August 2016

Research in law enforcement allows both the police and the public to gain an objective look at what works, what can be done better, and what needs to change in order for law enforcement to best fulfill its responsibilities. Research on issues (e.g., police-involved shootings) and new technologies (e.g., body-worn cameras) can be used to elevate the current status quo, inform best practices, and provide guidance for law enforcement as it moves forward. In addition, as the demand for transparency continues to rise, research and evidence-based policing can provide valuable data for all stakeholders.


  • Building Better Early Intervention Systems

    A few years ago, the Charlotte-Mecklenburg, North Carolina, Police Department?s (CMPD?s) Early Intervention System (EIS) flagged an officer who had been involved in an unusually high number of inciden...

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  • Fatal Shootings by U.S. Police Officers in 2015: A Bird’s Eye View

    Do the police exhibit bias when deciding to shoot? Experimental studies have yielded mixed evidence, and, until last year, there was no reliable national-level data pertaining to citizens killed by po...

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  • Employing Near-Repeat Patterns for Community-Driven Crime Prevention

    A major challenge of crime prevention in policing is the need to ?anticipate the place and time of occurrence.?1 Modern policing tactics have focused on the need to better focus limited resources with...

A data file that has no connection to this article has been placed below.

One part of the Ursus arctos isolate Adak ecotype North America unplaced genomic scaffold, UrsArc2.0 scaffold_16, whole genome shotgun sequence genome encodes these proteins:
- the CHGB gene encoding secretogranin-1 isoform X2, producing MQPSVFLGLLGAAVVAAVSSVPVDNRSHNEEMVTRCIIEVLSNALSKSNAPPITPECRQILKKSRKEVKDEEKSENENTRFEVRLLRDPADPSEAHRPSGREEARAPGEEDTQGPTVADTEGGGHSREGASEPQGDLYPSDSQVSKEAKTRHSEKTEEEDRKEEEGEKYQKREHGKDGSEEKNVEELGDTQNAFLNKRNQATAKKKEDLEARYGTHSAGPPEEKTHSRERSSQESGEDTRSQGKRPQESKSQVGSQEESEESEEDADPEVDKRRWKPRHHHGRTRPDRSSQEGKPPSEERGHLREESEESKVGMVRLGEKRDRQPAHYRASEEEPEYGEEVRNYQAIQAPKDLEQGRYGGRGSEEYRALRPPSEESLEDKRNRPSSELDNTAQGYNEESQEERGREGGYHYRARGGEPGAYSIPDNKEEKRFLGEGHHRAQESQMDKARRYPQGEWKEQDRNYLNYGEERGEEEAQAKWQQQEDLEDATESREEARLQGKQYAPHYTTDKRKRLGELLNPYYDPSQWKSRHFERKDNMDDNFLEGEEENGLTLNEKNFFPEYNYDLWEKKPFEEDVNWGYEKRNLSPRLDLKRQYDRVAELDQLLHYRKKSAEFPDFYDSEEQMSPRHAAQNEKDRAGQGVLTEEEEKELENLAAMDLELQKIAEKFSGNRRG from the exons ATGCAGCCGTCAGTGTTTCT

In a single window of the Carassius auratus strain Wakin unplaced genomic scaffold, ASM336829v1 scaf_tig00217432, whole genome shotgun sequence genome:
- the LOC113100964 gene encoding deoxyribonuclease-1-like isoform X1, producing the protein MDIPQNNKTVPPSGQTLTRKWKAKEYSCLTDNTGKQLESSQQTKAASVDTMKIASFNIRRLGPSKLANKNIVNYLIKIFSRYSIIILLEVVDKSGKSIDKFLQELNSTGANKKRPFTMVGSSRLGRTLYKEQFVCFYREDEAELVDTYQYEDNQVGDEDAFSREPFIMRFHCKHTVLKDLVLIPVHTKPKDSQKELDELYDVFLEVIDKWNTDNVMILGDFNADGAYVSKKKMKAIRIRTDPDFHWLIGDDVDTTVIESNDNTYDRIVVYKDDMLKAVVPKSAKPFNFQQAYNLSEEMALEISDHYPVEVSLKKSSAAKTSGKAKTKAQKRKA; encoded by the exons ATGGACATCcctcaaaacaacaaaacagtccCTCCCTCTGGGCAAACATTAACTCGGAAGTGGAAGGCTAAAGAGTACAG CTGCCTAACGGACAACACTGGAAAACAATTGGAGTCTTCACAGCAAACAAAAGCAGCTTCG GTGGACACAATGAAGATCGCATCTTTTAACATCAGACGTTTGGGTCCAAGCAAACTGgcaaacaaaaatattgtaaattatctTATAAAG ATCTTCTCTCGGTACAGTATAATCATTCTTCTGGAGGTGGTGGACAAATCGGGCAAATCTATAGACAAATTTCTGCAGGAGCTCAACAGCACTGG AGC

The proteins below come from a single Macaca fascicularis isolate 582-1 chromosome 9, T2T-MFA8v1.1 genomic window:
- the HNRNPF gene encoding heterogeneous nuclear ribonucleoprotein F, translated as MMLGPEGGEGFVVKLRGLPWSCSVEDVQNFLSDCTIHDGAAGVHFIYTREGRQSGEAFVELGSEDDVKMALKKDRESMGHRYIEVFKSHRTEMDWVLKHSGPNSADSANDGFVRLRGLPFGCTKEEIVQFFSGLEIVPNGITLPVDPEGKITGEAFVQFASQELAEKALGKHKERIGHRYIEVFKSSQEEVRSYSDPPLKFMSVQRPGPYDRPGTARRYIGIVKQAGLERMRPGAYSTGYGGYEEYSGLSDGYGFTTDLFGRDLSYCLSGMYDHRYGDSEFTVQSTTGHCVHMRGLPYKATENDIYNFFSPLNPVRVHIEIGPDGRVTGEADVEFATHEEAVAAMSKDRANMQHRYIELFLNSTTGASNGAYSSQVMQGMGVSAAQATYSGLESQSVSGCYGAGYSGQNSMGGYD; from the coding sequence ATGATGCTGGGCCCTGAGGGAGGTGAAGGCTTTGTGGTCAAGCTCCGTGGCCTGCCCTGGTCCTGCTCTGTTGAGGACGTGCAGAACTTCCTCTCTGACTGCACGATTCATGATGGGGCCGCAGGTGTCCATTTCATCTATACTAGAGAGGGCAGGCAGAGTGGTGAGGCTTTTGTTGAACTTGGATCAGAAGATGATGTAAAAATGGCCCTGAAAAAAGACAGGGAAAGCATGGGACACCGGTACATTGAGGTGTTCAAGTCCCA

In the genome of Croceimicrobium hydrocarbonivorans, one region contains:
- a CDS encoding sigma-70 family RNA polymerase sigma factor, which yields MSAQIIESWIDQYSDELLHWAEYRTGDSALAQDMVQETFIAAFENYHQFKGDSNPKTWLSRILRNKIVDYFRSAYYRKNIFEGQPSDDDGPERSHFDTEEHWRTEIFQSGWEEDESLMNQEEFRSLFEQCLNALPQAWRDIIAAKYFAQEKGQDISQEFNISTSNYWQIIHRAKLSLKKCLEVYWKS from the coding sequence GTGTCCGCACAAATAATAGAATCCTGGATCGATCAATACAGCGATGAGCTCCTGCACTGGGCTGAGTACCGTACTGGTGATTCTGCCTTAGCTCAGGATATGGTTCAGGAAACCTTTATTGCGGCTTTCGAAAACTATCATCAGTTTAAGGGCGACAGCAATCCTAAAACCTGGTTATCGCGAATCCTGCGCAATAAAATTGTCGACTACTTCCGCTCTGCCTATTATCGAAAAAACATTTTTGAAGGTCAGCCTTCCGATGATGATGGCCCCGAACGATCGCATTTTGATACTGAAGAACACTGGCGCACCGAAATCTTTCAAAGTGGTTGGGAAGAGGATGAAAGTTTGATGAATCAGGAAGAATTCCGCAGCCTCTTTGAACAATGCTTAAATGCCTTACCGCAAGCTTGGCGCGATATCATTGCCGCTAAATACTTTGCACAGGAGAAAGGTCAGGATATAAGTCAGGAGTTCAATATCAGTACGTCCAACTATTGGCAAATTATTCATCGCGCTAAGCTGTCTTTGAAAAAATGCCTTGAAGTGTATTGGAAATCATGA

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  • Accessing the Evidence in Policing: Six Helpful Websites

    One of the key assumptions of the evidence-based policing movement is that police will be inclined to adopt a research-informed approach to policing practices if they access, read, and digest what the...

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  • Knowledge Is Power - Using Technology to Gain Forensic Intelligence

    Forensic intelligence can be derived from the accurate and timely processing of forensic case data across numerous investigations or various disciplines. The results of forensic analysis can be used j...

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  • Seattle’s Law Enforcement Assisted Diversion (LEAD) Program

    Drug users and sex workers frequently cycle through the criminal justice system in what is sometimes referred to as a ?revolving door.?1 On balance, the traditional approach of incarceration and prose...

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  • Technology in Policing: The Case for Body-Worn Cameras and Digital Evidence

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  • Strengthening Policing Science at the National Institute of Justice

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